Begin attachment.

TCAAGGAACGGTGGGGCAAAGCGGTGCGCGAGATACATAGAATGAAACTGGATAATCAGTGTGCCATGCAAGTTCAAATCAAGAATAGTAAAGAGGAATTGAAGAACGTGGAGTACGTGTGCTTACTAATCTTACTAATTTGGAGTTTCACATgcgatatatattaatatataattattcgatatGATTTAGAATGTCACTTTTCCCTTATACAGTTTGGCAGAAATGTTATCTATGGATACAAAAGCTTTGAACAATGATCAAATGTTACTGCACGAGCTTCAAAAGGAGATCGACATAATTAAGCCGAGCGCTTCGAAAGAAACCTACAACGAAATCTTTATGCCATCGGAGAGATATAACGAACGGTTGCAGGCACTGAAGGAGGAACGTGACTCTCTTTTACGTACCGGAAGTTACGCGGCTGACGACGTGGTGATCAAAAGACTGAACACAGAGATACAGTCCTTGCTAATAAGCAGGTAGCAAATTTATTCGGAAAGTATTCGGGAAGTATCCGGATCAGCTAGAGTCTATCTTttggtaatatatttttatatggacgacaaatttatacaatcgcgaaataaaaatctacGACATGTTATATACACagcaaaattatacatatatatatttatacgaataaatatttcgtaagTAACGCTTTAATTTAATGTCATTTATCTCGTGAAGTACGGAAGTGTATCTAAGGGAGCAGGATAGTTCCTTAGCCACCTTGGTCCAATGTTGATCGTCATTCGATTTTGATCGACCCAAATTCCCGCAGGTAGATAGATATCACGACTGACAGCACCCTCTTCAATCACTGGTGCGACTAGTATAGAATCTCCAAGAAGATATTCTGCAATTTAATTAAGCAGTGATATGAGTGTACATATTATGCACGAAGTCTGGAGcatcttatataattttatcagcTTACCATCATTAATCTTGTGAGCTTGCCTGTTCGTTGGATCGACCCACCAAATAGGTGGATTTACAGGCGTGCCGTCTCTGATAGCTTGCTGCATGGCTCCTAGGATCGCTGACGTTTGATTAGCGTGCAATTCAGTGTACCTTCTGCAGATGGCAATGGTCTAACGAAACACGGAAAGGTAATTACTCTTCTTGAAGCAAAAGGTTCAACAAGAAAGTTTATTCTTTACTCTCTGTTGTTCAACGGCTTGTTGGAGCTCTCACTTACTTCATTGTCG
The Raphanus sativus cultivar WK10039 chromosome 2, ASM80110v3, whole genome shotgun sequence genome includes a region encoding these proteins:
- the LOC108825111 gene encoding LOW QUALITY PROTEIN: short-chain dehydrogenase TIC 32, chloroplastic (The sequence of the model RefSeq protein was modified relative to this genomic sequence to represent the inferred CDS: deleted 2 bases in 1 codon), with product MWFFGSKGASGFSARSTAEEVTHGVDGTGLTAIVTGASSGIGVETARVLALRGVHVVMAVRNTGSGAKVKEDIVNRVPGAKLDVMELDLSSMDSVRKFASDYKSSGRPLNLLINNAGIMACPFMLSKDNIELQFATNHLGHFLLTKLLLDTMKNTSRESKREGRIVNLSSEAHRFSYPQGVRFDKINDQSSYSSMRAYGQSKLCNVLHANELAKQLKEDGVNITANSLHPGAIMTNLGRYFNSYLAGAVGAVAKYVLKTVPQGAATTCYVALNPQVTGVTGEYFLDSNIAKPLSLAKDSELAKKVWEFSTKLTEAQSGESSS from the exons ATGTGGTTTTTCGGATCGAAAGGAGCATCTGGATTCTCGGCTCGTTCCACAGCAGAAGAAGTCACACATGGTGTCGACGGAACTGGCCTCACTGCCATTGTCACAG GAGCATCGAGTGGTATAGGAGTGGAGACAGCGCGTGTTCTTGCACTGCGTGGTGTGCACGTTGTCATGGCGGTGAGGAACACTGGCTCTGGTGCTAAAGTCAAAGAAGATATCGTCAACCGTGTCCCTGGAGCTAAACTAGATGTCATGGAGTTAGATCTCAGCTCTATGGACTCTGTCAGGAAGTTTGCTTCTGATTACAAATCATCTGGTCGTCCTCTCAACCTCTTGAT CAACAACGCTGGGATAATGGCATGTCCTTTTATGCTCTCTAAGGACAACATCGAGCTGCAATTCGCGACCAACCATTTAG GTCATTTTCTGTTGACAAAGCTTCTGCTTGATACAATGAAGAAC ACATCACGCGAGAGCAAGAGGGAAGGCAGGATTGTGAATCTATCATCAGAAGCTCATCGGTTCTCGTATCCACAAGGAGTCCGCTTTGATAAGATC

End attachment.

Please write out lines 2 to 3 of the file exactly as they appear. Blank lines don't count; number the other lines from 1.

The Raphanus sativus cultivar WK10039 chromosome 2, ASM80110v3, whole genome shotgun sequence genome includes a region encoding these proteins:
- the LOC108825111 gene encoding LOW QUALITY PROTEIN: short-chain dehydrogenase TIC 32, chloroplastic (The sequence of the model RefSeq protein was modified relative to this genomic sequence to represent the inferred CDS: deleted 2 bases in 1 codon), with product MWFFGSKGASGFSARSTAEEVTHGVDGTGLTAIVTGASSGIGVETARVLALRGVHVVMAVRNTGSGAKVKEDIVNRVPGAKLDVMELDLSSMDSVRKFASDYKSSGRPLNLLINNAGIMACPFMLSKDNIELQFATNHLGHFLLTKLLLDTMKNTSRESKREGRIVNLSSEAHRFSYPQGVRFDKINDQSSYSSMRAYGQSKLCNVLHANELAKQLKEDGVNITANSLHPGAIMTNLGRYFNSYLAGAVGAVAKYVLKTVPQGAATTCYVALNPQVTGVTGEYFLDSNIAKPLSLAKDSELAKKVWEFSTKLTEAQSGESSS from the exons ATGTGGTTTTTCGGATCGAAAGGAGCATCTGGATTCTCGGCTCGTTCCACAGCAGAAGAAGTCACACATGGTGTCGACGGAACTGGCCTCACTGCCATTGTCACAG GAGCATCGAGTGGTATAGGAGTGGAGACAGCGCGTGTTCTTGCACTGCGTGGTGTGCACGTTGTCATGGCGGTGAGGAACACTGGCTCTGGTGCTAAAGTCAAAGAAGATATCGTCAACCGTGTCCCTGGAGCTAAACTAGATGTCATGGAGTTAGATCTCAGCTCTATGGACTCTGTCAGGAAGTTTGCTTCTGATTACAAATCATCTGGTCGTCCTCTCAACCTCTTGAT CAACAACGCTGGGATAATGGCATGTCCTTTTATGCTCTCTAAGGACAACATCGAGCTGCAATTCGCGACCAACCATTTAG GTCATTTTCTGTTGACAAAGCTTCTGCTTGATACAATGAAGAAC ACATCACGCGAGAGCAAGAGGGAAGGCAGGATTGTGAATCTATCATCAGAAGCTCATCGGTTCTCGTATCCACAAGGAGTCCGCTTTGATAAGATC